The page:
One January lunch at an auto parts company, a worker turned to a colleague and asked to borrow salt.
Like salt makers, at that time, they shared a new corona virus, from which scientists concluded.
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That their exchange was documented at all was the result of close scrutiny, part of a rare success story in the global war on viruses that passed 1.5 million cases on Thursday.
The co-worker was the initial link in what became the first multi-human transmission chain documented outside of Asia COVID-19, a disease caused by coronavirus.
They are based in Stockdorf, a city in Germany with 4,000 near Munich in Bavaria, and they work at the Webasto Group auto parts supplier. The company was pushed under a global microscope after revealing that one of its employees, a Chinese woman, caught the virus and took it to Webasto headquarters. There, it was passed on to colleagues – including, scientists would study, someone had lunch in a canteen with whom Chinese patients had no contact.
The January 22 canteen scene is one of dozens of worldly incidents by which scientists have entered a medical hunt to track, test and isolate infected workers so that the Bavarian regional government can stop the spread of the virus.
The hunt has helped Germany win an important time to build its COVID-19 defense.
The time Germany bought may save lives, scientists say. The first locally transmitted COVID-19 outbreak began earlier than Italy, but Germany has fewer deaths. The first local transmission detected by Italy was on February 21. At that time Germany had begun an information ministry of health campaign and a government strategy to tackle the virus which would depend on extensive testing. In Germany so far, more than 2,100 people have died due to COVID-19. In Italy, with a smaller population, the total exceeds 17,600.
“We know that we must carefully trace the infection chain to stop it,” Clemens Wendtner, a doctor who treats Munich patients, told Reuters.
Wendtner worked with some of Germany’s top scientists to overcome what came to be known as the ‘Munich cluster,’ and they told the Bavarian government about how to respond. Bavaria leads by locking, which is carried out nationally on March 22.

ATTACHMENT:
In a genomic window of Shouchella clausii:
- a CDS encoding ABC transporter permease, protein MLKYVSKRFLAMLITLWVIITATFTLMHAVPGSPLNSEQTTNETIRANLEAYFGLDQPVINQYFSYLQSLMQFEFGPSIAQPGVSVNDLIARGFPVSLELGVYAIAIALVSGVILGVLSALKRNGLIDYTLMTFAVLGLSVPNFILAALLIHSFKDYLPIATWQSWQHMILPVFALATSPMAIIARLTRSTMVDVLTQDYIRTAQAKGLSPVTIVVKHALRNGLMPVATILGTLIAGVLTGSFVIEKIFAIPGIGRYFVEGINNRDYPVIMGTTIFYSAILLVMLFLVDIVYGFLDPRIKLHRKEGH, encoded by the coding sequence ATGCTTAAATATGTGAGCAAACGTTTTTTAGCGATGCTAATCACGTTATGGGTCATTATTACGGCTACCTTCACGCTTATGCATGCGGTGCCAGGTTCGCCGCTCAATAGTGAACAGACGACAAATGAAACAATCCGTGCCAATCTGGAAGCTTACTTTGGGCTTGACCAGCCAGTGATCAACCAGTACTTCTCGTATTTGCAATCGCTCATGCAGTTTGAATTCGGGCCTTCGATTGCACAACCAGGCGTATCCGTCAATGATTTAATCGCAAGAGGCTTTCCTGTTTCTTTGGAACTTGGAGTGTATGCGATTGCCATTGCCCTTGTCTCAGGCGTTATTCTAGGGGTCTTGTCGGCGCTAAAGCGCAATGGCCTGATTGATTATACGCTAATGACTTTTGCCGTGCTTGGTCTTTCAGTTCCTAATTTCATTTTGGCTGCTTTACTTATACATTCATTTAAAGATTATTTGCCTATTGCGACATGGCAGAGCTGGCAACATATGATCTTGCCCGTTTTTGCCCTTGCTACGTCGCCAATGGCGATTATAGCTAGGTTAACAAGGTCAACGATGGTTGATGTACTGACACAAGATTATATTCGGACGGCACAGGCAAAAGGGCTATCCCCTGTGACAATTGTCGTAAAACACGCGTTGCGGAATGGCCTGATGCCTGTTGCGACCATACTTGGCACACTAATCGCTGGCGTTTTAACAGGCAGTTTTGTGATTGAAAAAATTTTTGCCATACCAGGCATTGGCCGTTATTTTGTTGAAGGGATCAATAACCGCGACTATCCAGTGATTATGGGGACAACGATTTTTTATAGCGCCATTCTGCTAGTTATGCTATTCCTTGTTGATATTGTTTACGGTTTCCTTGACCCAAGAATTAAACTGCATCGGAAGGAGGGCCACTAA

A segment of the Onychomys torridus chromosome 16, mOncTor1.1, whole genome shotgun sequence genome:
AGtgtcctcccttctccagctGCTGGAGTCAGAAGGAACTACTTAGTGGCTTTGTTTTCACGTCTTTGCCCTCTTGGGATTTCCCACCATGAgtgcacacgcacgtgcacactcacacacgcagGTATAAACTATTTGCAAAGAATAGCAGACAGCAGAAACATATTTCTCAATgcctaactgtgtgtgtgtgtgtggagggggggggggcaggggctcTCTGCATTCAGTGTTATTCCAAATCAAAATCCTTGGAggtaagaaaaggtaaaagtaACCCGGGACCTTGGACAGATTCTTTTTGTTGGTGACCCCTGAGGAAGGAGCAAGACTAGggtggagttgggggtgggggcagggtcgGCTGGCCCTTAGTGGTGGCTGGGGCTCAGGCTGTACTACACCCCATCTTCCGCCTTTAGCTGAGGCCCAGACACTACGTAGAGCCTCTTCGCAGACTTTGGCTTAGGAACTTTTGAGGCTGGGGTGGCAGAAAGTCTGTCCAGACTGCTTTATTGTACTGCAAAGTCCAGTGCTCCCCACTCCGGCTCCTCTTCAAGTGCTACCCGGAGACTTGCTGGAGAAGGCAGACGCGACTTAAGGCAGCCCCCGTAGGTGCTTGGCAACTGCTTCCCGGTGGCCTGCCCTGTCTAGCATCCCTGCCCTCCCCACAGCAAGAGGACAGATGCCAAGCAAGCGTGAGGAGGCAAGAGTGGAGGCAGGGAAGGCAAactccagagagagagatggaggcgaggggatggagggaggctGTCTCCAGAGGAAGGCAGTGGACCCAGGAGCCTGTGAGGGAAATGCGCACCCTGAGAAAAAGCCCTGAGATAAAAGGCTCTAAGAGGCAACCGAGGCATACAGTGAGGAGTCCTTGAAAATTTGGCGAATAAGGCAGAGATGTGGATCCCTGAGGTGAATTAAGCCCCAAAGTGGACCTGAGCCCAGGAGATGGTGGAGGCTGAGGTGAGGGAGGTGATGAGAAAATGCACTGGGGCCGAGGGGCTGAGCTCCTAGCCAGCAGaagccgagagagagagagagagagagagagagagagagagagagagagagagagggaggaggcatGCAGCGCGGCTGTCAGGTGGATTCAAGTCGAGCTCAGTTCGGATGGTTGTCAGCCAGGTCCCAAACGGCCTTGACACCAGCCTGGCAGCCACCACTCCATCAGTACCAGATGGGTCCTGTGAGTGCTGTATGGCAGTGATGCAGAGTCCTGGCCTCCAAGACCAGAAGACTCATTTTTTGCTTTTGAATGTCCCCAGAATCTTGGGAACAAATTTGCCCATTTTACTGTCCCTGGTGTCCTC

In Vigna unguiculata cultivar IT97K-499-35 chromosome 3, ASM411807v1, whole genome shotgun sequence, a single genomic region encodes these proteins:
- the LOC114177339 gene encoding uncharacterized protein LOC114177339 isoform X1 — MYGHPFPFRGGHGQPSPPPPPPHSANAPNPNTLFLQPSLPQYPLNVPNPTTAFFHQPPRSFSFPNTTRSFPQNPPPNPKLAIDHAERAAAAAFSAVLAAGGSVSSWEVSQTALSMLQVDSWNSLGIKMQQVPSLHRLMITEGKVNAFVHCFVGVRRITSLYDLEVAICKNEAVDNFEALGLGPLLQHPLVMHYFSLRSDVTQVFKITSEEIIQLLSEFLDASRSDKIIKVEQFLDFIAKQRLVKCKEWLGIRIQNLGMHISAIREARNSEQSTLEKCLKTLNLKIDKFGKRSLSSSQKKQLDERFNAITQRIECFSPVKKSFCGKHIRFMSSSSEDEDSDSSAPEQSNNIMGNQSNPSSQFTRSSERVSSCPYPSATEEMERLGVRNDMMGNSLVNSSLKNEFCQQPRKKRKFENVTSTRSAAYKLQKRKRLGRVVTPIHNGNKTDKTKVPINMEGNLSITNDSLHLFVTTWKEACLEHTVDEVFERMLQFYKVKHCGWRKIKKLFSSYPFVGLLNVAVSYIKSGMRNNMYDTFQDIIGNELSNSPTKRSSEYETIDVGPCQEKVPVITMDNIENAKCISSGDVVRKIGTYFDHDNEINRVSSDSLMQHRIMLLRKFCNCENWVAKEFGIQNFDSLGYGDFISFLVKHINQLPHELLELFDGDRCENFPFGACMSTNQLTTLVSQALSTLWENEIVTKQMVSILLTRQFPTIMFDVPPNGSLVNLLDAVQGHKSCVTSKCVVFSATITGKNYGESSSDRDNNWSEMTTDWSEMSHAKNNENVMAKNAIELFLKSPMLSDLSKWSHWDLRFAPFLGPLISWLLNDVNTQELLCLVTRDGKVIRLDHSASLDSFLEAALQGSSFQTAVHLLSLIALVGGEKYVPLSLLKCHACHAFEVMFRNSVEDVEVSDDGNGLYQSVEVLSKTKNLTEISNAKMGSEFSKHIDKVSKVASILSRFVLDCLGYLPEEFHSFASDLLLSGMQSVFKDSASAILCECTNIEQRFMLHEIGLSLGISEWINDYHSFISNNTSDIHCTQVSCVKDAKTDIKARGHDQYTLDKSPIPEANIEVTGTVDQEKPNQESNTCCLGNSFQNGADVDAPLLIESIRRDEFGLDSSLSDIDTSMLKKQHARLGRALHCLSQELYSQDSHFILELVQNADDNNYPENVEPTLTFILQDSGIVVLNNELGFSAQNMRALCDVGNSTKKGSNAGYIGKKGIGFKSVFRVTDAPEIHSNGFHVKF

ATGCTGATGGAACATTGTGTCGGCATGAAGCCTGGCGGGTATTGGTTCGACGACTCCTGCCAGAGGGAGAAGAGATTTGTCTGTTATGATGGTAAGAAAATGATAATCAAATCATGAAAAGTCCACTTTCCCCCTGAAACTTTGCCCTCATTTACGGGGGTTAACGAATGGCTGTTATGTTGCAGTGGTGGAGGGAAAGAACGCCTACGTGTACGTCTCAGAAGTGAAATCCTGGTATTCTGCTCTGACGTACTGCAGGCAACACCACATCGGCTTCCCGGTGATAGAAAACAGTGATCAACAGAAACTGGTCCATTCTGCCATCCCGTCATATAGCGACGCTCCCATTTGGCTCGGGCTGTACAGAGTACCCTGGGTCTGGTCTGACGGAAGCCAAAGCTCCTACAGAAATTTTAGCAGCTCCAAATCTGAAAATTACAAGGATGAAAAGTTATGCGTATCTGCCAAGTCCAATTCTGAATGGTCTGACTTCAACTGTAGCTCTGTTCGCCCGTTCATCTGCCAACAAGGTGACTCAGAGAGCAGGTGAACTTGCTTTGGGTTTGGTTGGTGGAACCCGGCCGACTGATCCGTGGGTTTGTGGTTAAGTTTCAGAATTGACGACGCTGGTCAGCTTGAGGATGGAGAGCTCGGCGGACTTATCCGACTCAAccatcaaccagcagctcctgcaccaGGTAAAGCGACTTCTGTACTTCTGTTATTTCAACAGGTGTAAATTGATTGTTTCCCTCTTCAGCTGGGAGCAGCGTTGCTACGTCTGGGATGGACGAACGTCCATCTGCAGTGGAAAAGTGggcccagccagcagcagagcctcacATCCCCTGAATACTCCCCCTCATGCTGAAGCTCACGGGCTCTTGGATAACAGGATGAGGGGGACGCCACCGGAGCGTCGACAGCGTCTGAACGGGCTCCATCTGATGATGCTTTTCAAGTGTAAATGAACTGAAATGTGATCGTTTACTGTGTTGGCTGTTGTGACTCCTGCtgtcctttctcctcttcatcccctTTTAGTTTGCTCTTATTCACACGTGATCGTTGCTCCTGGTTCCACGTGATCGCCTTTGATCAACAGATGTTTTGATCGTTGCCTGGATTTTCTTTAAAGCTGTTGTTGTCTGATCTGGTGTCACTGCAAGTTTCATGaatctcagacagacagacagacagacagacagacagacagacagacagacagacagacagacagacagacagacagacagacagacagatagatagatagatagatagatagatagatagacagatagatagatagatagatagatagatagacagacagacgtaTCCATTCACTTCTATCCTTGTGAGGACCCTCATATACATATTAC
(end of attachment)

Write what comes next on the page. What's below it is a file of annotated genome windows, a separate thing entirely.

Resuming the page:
Scientists including UK Chief Medical Officer Chris Whitty praised the widespread German initial tests by slowing the spread of the virus. “We all know that Germany is advancing in terms of its ability to carry out virus testing and there is much to be learned from it,” he said on TV earlier this week.
Christian Drosten, a top virologist at Berlin’s Charite hospital, said Germany was helped by having a clear initial group. “Because we had this Munich cohort from the start … it became clear that with great encouragement we could further inhibit this spread,” he said in a daily podcast for NDR radio on coronavirus.
Drosten, who refused to be interviewed for this story, was one of more than 40 scientists involved in cluster research. Their work is documented in preliminary form on a working paper at the end of last month. This paper, not yet reviewed by colleagues, is shared on the NDR website.
It was on Monday, January 27, that Holger Engelmann, CEO of Webasto, told the authorities that one of his employees had tested positive for the new corona virus. The woman, based in Shanghai, has facilitated several days of workshops and attended meetings at Webasto Headquarters.
The woman’s parents, from Wuhan, had visited her before she left on January 19 for Stockdorf, the newspaper said. While in Germany, he felt unusual chest pain and back pain during his stay. But he lowered his symptoms to jet lag.
He developed a fever on his flight back to China, tested positive after landing and was hospitalized. His parents were also later stated positive. He told his manager about the results and they sent an email to the CEO.
In Germany, Engelmann said he immediately formed a crisis team that notified medical authorities and began trying to track down staff members who had made contact with their colleagues in China.
The CEO himself is among them. “Only four or five days before I received the news, I shook hands with him,” he said.